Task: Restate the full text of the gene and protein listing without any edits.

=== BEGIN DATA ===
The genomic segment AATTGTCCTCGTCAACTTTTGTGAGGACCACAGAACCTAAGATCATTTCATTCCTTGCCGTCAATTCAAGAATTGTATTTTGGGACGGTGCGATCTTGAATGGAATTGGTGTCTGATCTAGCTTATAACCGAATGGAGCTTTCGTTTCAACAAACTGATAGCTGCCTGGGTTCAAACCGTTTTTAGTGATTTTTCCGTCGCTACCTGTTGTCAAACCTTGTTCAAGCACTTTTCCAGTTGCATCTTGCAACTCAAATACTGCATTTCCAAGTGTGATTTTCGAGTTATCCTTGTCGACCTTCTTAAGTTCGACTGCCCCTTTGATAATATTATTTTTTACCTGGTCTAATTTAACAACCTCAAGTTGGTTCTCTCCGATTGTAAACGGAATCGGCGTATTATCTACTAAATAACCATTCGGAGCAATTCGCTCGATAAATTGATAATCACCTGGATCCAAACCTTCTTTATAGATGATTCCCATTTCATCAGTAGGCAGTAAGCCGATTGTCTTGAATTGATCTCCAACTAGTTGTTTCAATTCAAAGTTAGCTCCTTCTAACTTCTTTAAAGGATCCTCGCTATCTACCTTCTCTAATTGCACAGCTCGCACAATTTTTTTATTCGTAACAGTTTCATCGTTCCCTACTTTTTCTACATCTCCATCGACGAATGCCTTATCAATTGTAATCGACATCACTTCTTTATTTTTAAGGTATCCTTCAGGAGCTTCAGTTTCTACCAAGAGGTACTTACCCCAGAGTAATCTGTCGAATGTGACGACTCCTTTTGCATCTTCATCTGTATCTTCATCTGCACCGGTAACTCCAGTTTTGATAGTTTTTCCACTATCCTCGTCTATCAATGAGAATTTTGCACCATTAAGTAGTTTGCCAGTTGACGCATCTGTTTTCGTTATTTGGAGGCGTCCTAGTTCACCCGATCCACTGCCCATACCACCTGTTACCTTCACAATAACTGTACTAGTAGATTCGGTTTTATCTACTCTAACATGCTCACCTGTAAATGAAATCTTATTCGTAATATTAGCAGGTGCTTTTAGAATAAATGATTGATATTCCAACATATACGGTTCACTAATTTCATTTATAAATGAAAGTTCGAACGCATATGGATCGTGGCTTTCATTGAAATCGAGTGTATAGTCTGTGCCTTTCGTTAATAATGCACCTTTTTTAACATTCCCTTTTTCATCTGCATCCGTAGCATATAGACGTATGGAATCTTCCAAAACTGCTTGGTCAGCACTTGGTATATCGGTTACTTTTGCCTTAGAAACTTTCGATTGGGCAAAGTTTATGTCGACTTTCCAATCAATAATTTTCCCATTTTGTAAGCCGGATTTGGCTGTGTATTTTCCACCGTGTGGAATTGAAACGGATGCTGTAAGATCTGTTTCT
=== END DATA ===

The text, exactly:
The genomic segment AATTGTCCTCGTCAACTTTTGTGAGGACCACAGAACCTAAGATCATTTCATTCCTTGCCGTCAATTCAAGAATTGTATTTTGGGACGGTGCGATCTTGAATGGAATTGGTGTCTGATCTAGCTTATAACCGAATGGAGCTTTCGTTTCAACAAACTGATAGCTGCCTGGGTTCAAACCGTTTTTAGTGATTTTTCCGTCGCTACCTGTTGTCAAACCTTGTTCAAGCACTTTTCCAGTTGCATCTTGCAACTCAAATACTGCATTTCCAAGTGTGATTTTCGAGTTATCCTTGTCGACCTTCTTAAGTTCGACTGCCCCTTTGATAATATTATTTTTTACCTGGTCTAATTTAACAACCTCAAGTTGGTTCTCTCCGATTGTAAACGGAATCGGCGTATTATCTACTAAATAACCATTCGGAGCAATTCGCTCGATAAATTGATAATCACCTGGATCCAAACCTTCTTTATAGATGATTCCCATTTCATCAGTAGGCAGTAAGCCGATTGTCTTGAATTGATCTCCAACTAGTTGTTTCAATTCAAAGTTAGCTCCTTCTAACTTCTTTAAAGGATCCTCGCTATCTACCTTCTCTAATTGCACAGCTCGCACAATTTTTTTATTCGTAACAGTTTCATCGTTCCCTACTTTTTCTACATCTCCATCGACGAATGCCTTATCAATTGTAATCGACATCACTTCTTTATTTTTAAGGTATCCTTCAGGAGCTTCAGTTTCTACCAAGAGGTACTTACCCCAGAGTAATCTGTCGAATGTGACGACTCCTTTTGCATCTTCATCTGTATCTTCATCTGCACCGGTAACTCCAGTTTTGATAGTTTTTCCACTATCCTCGTCTATCAATGAGAATTTTGCACCATTAAGTAGTTTGCCAGTTGACGCATCTGTTTTCGTTATTTGGAGGCGTCCTAGTTCACCCGATCCACTGCCCATACCACCTGTTACCTTCACAATAACTGTACTAGTAGATTCGGTTTTATCTACTCTAACATGCTCACCTGTAAATGAAATCTTATTCGTAATATTAGCAGGTGCTTTTAGAATAAATGATTGATATTCCAACATATACGGTTCACTAATTTCATTTATAAATGAAAGTTCGAACGCATATGGATCGTGGCTTTCATTGAAATCGAGTGTATAGTCTGTGCCTTTCGTTAATAATGCACCTTTTTTAACATTCCCTTTTTCATCTGCATCCGTAGCATATAGACGTATGGAATCTTCCAAAACTGCTTGGTCAGCACTTGGTATATCGGTTACTTTTGCCTTAGAAACTTTCGATTGGGCAAAGTTTATGTCGACTTTCCAATCAATAATTTTCCCATTTTGTAAGCCGGATTTGGCTGTGTATTTTCCACCGTGTGGAATTGAAACGGATGCTGTAAGATCTGTTTCT